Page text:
Attitude, rather than disposition is more definitive of serpent behavior. From the moment they emerge into this world until they complete their life cycle, their attitude is “Don’t tread on me. I am well equipped to defend myself, but content to pass through life unnoticed. I mean no harm to anything or anyone that our creator has not provided as my bill of fare; I am self-sustaining and I like it that way, please pass me by.” – W.E. Haast
Bill Haast, a remarkable self-taught herpetologist, died a few days ago, at the equally remarkable age of 100 years and 6 months. Haast was an iconic part of Florida history, and an indelible part of my childhood. As a lifelong Floridian, some of my most enduring memories are of time spent at kitschy Florida attractions, back when they were kitschy by both nature and design: The Miami Seaquarium, Parrot Jungle, Monkey Jungle, the Seminole Indian Village (where I got a terrific case of the chicken pox one year) – classic Florida roadside attractions. Bill Haast’s Miami Serpentarium, though, was something else altogether, part Mutual of Omaha’s Wild Kingdom, part sideshow attraction.
Of the many obit reports eulogizing Mr. Haast, I think Jeff Klinkenberg’s, in the St. Petersburg Times, comes closest to capturing the wonder and allure of Mr. Haast’s life and times.
“He was the most interesting Floridian I ever knew,” writes Kinkenberg. “In fact, when I was boy, he was my idol. He ran a place in Miami called the Serpentarium, which he had started as a roadside tourist attraction in 1947. I started going to the Serpentarium in the 1950s when Florida theme parks tended to be small anything-can-happen family businesses. My dad also took me to the Monkey Jungle, the Parrot Jungle, Coral Castle and the Seminole Indian Village at Musa Isle, but it was my many visits to the Serpentarium that fired my interest in natural history and Florida culture.”
I started going to the Serpentarium the 1960s and like Klinkenberg, I was hooked. Tall and elegant, dressed crisply in white, and looking cool and collected even on the muggiest of Miami afternoons, Haast gave me my first look at someone at home in, and coexisting with, nature. The Snake Man, as he was commonly called – Miami’s very own Steve Irwin – was particularly in his element when he faced off against a 14 foot king cobra. I remember standing mesmerized in that square of lawn at the Serpentarium, watching Haast’s deft dance with the cobra, seeming reared to Haast’s own height, until he grabbed it by its decapello – its hood – and expertly milked it before an appreciative crowd. Haast was a showman but also a scientist, and his calm, informative manner compelled more interest than fear, at least for me. Haast’s understanding and appreciation of snakes served as an early template for my understanding and appreciation of nature in general, as I grew up.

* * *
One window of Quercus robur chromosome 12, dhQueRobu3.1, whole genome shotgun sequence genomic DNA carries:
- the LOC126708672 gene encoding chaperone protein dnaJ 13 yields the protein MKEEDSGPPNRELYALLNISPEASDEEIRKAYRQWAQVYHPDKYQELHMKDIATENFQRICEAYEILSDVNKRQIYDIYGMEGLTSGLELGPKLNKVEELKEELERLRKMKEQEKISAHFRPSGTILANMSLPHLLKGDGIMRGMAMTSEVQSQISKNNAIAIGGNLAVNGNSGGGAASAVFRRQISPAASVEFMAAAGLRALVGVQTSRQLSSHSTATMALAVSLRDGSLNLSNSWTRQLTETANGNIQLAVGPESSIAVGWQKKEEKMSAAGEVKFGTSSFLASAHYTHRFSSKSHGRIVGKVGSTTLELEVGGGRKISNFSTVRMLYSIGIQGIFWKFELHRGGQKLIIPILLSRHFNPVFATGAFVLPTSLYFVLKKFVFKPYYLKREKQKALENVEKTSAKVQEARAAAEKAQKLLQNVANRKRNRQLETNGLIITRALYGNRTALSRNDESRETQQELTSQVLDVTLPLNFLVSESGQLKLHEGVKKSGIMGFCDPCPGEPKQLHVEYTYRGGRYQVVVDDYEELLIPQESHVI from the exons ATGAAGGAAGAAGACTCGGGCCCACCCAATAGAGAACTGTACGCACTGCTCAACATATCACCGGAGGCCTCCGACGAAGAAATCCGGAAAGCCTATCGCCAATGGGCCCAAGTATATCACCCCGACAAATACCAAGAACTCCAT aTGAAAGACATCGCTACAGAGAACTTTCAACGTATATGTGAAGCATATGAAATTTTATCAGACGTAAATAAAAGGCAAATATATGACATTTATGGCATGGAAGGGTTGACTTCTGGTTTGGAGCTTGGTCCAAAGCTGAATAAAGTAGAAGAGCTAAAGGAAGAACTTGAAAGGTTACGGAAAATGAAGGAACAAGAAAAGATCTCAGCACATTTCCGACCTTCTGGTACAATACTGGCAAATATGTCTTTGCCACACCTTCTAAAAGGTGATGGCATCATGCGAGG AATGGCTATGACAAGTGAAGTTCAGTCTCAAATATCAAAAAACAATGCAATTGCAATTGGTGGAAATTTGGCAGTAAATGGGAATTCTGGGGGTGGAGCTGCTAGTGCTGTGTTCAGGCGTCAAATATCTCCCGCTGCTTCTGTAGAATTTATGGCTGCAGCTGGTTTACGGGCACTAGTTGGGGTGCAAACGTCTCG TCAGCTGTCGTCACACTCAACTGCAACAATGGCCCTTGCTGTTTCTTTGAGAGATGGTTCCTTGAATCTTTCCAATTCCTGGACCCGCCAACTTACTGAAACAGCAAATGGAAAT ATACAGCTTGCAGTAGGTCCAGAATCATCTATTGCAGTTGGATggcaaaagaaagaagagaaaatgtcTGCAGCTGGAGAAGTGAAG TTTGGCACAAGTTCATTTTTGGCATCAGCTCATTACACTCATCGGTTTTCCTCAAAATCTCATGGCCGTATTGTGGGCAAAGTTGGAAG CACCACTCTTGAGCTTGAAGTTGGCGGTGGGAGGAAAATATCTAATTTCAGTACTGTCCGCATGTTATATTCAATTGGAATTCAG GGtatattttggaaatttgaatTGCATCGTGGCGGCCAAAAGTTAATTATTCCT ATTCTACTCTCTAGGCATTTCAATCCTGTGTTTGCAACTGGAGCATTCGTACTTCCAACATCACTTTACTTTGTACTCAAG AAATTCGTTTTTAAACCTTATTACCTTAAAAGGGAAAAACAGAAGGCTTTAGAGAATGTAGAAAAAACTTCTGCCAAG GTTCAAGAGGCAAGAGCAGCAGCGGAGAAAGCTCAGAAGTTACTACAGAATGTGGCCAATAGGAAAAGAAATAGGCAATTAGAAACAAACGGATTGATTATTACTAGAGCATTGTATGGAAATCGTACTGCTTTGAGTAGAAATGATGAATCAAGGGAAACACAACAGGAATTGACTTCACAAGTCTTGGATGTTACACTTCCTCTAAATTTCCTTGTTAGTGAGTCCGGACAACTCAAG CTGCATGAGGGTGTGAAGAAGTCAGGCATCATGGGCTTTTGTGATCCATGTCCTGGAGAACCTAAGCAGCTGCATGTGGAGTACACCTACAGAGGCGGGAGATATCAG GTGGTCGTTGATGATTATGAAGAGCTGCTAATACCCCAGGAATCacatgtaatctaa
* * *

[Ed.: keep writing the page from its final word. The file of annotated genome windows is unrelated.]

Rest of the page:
His observation that snakes “mean no harm to anything or anyone that our creator has not provided as [their] bill of fare,” and that they are self-sustaining and wish only to be “passed by” is a message that applies equally to many other creatures, and a message I’ve often found myself returning to time and again, most recently in the Florida Allergy Handbook (University Press of Florida, January 2012). Creatures (and some plants) bite, sting, stab and abrade, but only because we stumble into their paths. Haast, at a time when anthropomorphic Disney nature films were common staple, put snakes, one of the most maligned creatures on earth, in a scientific and clinical light, and in an appreciative one as well.
Given that he was been bitten by venomous snakes over 170 times, Haast’s unfailing charity of spirit towards snakes was impressive. But so, too, was the result of a lifetime of envenomation. Between bites and self-injections of venom to help build immunity, Haast’s blood was actually curative, and credited with saving the lives of ten snake bite victims whose allergies to antivenin would have resulted in their deaths if not for transfusions of Haast’s blood.
As a teen, I attended South Miami High School, home of the Cobras (our yearbook was called “DeCapello”). While I was still a student at the school, Haast closed down the Serpentarium, riven with sorrow when one of his crocodiles killed a child. A few years later, my alma mater with gifted with the enormous concrete cobra that graced the grounds the Serpentarium. Sadly, the great cobra was improperly transported and crumbled as it was being placed atop the high school’s roof. I remember feeling devastated, both as an alumnus, and as a Miamian, that we’d destroyed the iconic snake.
For the last couple of decades, Haast ran a lucrative anti-venin business in Punta Gorda nostalgically named the Miami Serpentarium Laboratories . Lucrative because, according to the NY Times just “a gram of freeze-dried venom from exotic snakes, requiring 100 or more extractions to accumulate, could exceed $5,000. ”
Snake venom served Haast in many ways. “Except for his mangled hands, which had taken the brunt of his snakebites over the decades,” wrote Klinkenberg of a visit with Haast 15 years ago, ” he looked at least three decades younger than his 85 years. His gray hair was still flecked with black and he still moved gracefully like Rikki-Tikki-Tavi in the Rudyard Kipling tale. He claimed the daily injections of snakebite venom kept him young.”
Who knows? Maybe Haast even spoke parsaltongue. Whatever his secret, Bill Haast will always be a cherished part of my Florida memories.
Rest in Peace, Snake Man!